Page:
Learning the Details
For the last several years most of Alejandro’s efforts have been focused on farm renovation where he has taken an aggressive approach to recover from several years of severe leaf rust damage on both estates. Alejandro has increased his regular renovation plan of 5 percent of the estates per year to 8 percent per year.
The efforts start in the nursery where Alejandro has invested in new technology he calls tubitos (plastic tubes) to grow seedling. The tubs are specially designed to be long enough to support a longer root-stem, which means a stronger plant when it is time to transplant into the ground. Unlike the traditional plastic bags, the tubitos are reusable and work well with organic compost made from coffee pulp. Alejandro is planting several different varietals (including ANACAFE 14- Pacamara/Sachimor hybrid).
As he renovates, Alejandro is replanting with wider spacing between rows and terracing the hillsides. He is also planting cover crops between rows to help fix nutrients in the soil. Yields are currently around 2200 pounds of parchment per hectare. Alejandro believes he needs to increase yields to around 3000 pounds per hectare for his efforts to payoff and reach sustainability. In addition to leaf rust damage, the yields over the last two years have been reduced by record low rainfall, which has caused about 5 percent crop loss because the cherry dehydrates on the tree before it can fully mature.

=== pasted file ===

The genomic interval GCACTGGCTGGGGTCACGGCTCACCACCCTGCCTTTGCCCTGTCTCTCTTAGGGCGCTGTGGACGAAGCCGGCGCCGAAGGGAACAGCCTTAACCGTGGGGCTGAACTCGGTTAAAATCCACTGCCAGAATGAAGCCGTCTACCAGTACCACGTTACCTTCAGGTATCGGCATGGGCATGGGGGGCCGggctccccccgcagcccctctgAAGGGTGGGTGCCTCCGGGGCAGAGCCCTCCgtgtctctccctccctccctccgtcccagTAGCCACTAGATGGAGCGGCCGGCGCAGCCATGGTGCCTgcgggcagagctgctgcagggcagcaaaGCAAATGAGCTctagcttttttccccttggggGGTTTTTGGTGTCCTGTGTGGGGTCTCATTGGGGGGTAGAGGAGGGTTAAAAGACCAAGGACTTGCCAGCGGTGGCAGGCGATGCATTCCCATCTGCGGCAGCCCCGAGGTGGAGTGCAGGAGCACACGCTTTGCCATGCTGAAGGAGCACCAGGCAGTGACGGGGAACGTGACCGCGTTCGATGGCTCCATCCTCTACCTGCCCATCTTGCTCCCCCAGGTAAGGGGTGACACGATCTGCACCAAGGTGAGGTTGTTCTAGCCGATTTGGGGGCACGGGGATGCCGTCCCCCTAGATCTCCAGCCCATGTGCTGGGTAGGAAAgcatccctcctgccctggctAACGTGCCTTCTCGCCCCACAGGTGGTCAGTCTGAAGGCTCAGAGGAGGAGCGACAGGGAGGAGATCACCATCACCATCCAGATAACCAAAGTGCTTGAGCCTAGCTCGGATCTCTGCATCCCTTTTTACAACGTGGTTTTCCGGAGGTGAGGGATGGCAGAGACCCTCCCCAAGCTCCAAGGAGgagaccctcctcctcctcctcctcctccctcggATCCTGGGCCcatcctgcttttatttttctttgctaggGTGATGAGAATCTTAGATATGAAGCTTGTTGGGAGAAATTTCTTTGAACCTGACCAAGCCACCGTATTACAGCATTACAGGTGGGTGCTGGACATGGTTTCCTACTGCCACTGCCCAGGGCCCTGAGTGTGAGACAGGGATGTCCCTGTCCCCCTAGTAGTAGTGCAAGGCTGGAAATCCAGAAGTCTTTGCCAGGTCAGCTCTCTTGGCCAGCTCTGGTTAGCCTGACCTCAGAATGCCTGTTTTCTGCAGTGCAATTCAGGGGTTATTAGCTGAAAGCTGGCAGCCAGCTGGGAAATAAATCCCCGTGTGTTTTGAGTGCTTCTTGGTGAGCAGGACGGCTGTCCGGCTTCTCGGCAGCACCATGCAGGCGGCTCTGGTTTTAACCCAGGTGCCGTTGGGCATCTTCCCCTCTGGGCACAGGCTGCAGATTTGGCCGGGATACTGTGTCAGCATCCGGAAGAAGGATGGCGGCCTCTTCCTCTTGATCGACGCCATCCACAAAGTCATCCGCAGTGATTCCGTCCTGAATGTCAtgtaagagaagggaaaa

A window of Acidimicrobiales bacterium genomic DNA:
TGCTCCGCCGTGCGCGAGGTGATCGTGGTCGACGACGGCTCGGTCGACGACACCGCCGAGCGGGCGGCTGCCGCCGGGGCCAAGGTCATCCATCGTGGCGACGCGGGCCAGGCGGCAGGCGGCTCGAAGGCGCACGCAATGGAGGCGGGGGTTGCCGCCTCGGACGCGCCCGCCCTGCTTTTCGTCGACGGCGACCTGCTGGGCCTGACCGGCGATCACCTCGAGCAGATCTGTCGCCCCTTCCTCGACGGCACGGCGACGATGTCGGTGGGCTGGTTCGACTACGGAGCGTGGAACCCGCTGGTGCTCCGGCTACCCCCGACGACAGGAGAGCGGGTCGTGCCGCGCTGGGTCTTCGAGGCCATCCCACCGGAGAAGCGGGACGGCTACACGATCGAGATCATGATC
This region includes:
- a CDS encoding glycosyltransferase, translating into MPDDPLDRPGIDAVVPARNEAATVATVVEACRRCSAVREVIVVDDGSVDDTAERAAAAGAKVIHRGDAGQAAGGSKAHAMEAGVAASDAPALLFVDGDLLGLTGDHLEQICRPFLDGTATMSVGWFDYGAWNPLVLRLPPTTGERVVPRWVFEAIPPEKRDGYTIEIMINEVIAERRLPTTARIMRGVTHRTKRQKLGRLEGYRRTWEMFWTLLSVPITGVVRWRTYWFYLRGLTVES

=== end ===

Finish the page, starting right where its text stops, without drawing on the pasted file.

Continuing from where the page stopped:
Making it Special
Alejandro’s unshakable drive to renovate these estates might come from his responsibility to preserve and improve upon what his grandfather left him. But I think even more of his drive to renovate comes from his responsibility to the families who have worked on the estates alongside his family over the generations. This was most evident when I visited the school that Alejandro’s grandfather established.
For more space, Alejandro moved the school to his aunt’s house at Finca Injertal after she passed away. Today, the school has three classrooms, two full time teachers, and 33 students in 4 grades. Alejandro is very proud of the quality of education the school provides and he could hardly contain himself when he talked about the children who participated in a national reading competition sponsored by FunCafe.
There is culture of learning on the estates that goes beyond the classroom. AnaCafe (Guatemala’s National Coffee organization) has open access to both estates to conduct research. Alejandro also makes a point of having monthly seminars on conservation so that the families working and living at and around the estates can actively participate in protecting the natural resources.
I am always grateful when I can experience firsthand how lasting relationships at various points in the supply chain ensure quality coffee supplies reach their destination conveying the value created by everyone along the way.
Enjoy the coffee!